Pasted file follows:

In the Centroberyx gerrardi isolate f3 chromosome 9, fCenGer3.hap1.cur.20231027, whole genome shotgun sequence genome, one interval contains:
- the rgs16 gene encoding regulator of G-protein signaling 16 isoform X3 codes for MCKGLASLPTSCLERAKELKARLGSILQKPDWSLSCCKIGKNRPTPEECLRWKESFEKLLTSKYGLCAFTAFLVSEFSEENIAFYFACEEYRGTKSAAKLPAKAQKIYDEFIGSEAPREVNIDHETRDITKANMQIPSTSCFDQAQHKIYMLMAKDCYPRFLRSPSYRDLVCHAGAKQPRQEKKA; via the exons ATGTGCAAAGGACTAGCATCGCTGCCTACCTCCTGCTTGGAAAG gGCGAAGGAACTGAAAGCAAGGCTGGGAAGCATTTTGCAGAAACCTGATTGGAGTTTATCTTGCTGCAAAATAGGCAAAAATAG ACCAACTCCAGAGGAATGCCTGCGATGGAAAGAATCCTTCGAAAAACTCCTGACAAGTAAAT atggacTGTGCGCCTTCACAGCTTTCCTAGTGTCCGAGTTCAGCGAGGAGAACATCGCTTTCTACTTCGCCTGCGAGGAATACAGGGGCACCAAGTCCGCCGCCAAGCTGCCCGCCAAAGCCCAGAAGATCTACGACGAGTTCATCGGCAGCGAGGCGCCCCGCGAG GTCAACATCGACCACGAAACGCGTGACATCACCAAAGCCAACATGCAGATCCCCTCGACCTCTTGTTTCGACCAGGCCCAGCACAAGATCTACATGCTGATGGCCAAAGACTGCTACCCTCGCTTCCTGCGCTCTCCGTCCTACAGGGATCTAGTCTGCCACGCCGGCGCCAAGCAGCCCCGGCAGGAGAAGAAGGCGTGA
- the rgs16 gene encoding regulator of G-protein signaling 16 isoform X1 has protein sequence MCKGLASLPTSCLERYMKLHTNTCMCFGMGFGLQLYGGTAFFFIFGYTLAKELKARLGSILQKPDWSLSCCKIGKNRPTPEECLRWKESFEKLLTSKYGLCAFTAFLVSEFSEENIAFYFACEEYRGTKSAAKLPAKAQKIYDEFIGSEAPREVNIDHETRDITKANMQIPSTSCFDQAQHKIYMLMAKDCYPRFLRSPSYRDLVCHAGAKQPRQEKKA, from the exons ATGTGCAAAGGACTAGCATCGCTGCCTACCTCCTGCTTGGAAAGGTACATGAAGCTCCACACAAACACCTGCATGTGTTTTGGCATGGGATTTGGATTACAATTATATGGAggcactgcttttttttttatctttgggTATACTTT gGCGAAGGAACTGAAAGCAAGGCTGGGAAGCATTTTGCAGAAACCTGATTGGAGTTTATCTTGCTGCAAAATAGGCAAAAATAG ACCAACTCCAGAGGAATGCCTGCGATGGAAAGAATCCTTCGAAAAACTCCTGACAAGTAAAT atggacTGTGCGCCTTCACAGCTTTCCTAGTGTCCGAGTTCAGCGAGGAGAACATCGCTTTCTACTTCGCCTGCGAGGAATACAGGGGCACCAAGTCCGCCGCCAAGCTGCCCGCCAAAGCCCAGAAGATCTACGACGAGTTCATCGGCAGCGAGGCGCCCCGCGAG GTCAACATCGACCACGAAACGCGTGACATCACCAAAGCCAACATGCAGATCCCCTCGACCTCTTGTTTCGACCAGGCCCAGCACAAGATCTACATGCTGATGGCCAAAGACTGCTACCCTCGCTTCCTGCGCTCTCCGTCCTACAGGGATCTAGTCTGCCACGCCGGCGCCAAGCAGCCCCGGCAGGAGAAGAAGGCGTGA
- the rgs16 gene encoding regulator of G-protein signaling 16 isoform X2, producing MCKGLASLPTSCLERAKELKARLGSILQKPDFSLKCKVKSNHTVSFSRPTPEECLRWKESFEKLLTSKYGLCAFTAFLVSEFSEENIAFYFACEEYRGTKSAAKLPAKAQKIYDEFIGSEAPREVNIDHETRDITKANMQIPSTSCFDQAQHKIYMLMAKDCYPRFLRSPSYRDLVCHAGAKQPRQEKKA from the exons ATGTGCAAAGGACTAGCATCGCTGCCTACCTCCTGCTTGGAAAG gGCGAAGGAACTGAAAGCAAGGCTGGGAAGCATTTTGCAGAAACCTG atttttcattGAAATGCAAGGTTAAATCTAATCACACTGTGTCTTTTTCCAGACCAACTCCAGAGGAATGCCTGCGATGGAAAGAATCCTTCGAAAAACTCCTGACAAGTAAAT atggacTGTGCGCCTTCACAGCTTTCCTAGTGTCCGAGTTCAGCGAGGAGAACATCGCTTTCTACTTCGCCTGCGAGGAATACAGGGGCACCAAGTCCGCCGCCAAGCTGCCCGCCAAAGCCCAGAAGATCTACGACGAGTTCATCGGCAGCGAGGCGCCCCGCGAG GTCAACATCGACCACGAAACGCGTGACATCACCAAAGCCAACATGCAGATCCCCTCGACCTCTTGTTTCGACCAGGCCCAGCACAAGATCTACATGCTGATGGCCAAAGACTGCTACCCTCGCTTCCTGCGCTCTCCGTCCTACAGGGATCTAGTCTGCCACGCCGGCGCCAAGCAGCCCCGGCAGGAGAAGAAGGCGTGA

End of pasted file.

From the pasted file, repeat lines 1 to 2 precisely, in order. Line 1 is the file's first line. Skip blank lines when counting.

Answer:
In the Centroberyx gerrardi isolate f3 chromosome 9, fCenGer3.hap1.cur.20231027, whole genome shotgun sequence genome, one interval contains:
- the rgs16 gene encoding regulator of G-protein signaling 16 isoform X3 codes for MCKGLASLPTSCLERAKELKARLGSILQKPDWSLSCCKIGKNRPTPEECLRWKESFEKLLTSKYGLCAFTAFLVSEFSEENIAFYFACEEYRGTKSAAKLPAKAQKIYDEFIGSEAPREVNIDHETRDITKANMQIPSTSCFDQAQHKIYMLMAKDCYPRFLRSPSYRDLVCHAGAKQPRQEKKA; via the exons ATGTGCAAAGGACTAGCATCGCTGCCTACCTCCTGCTTGGAAAG gGCGAAGGAACTGAAAGCAAGGCTGGGAAGCATTTTGCAGAAACCTGATTGGAGTTTATCTTGCTGCAAAATAGGCAAAAATAG ACCAACTCCAGAGGAATGCCTGCGATGGAAAGAATCCTTCGAAAAACTCCTGACAAGTAAAT atggacTGTGCGCCTTCACAGCTTTCCTAGTGTCCGAGTTCAGCGAGGAGAACATCGCTTTCTACTTCGCCTGCGAGGAATACAGGGGCACCAAGTCCGCCGCCAAGCTGCCCGCCAAAGCCCAGAAGATCTACGACGAGTTCATCGGCAGCGAGGCGCCCCGCGAG GTCAACATCGACCACGAAACGCGTGACATCACCAAAGCCAACATGCAGATCCCCTCGACCTCTTGTTTCGACCAGGCCCAGCACAAGATCTACATGCTGATGGCCAAAGACTGCTACCCTCGCTTCCTGCGCTCTCCGTCCTACAGGGATCTAGTCTGCCACGCCGGCGCCAAGCAGCCCCGGCAGGAGAAGAAGGCGTGA